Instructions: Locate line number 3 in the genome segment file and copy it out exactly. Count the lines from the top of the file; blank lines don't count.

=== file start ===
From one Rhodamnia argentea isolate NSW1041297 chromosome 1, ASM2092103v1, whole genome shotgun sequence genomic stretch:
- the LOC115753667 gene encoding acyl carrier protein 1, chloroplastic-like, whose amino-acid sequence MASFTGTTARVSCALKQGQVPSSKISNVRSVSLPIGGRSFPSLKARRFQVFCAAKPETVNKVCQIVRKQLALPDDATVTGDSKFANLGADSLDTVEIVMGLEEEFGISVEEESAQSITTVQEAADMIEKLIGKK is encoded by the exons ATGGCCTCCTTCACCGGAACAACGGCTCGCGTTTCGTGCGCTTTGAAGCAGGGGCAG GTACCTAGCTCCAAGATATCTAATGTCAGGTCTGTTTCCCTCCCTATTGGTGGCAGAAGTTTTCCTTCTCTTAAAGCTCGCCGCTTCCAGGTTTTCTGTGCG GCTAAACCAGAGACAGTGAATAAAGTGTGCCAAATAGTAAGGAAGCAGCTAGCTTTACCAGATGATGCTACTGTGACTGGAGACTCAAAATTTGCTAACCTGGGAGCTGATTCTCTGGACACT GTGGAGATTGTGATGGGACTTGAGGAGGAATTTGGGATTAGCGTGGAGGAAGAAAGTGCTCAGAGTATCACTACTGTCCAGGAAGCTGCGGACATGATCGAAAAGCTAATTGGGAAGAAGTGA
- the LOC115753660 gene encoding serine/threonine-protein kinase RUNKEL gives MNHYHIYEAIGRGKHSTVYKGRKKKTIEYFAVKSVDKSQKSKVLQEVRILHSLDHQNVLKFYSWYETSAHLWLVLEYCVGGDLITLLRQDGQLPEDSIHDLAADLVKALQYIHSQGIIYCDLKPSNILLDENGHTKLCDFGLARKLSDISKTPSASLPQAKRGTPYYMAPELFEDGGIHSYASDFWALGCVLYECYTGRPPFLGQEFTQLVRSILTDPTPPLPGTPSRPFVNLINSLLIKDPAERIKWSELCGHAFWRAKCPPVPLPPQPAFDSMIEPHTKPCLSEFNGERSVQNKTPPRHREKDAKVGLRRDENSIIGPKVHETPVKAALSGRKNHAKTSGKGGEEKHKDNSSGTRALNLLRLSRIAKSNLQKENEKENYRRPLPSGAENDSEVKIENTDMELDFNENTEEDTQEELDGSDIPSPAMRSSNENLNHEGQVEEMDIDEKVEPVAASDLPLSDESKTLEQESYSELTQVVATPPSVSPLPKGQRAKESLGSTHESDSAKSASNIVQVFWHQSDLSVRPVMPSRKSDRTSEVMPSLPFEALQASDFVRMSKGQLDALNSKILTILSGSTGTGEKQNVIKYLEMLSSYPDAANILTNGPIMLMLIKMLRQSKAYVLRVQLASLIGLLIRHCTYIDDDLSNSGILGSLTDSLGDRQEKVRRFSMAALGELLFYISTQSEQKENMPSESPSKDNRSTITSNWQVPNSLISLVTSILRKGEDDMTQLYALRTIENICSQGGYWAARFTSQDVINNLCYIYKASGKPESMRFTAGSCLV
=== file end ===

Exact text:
- the LOC115753660 gene encoding serine/threonine-protein kinase RUNKEL gives MNHYHIYEAIGRGKHSTVYKGRKKKTIEYFAVKSVDKSQKSKVLQEVRILHSLDHQNVLKFYSWYETSAHLWLVLEYCVGGDLITLLRQDGQLPEDSIHDLAADLVKALQYIHSQGIIYCDLKPSNILLDENGHTKLCDFGLARKLSDISKTPSASLPQAKRGTPYYMAPELFEDGGIHSYASDFWALGCVLYECYTGRPPFLGQEFTQLVRSILTDPTPPLPGTPSRPFVNLINSLLIKDPAERIKWSELCGHAFWRAKCPPVPLPPQPAFDSMIEPHTKPCLSEFNGERSVQNKTPPRHREKDAKVGLRRDENSIIGPKVHETPVKAALSGRKNHAKTSGKGGEEKHKDNSSGTRALNLLRLSRIAKSNLQKENEKENYRRPLPSGAENDSEVKIENTDMELDFNENTEEDTQEELDGSDIPSPAMRSSNENLNHEGQVEEMDIDEKVEPVAASDLPLSDESKTLEQESYSELTQVVATPPSVSPLPKGQRAKESLGSTHESDSAKSASNIVQVFWHQSDLSVRPVMPSRKSDRTSEVMPSLPFEALQASDFVRMSKGQLDALNSKILTILSGSTGTGEKQNVIKYLEMLSSYPDAANILTNGPIMLMLIKMLRQSKAYVLRVQLASLIGLLIRHCTYIDDDLSNSGILGSLTDSLGDRQEKVRRFSMAALGELLFYISTQSEQKENMPSESPSKDNRSTITSNWQVPNSLISLVTSILRKGEDDMTQLYALRTIENICSQGGYWAARFTSQDVINNLCYIYKASGKPESMRFTAGSCLV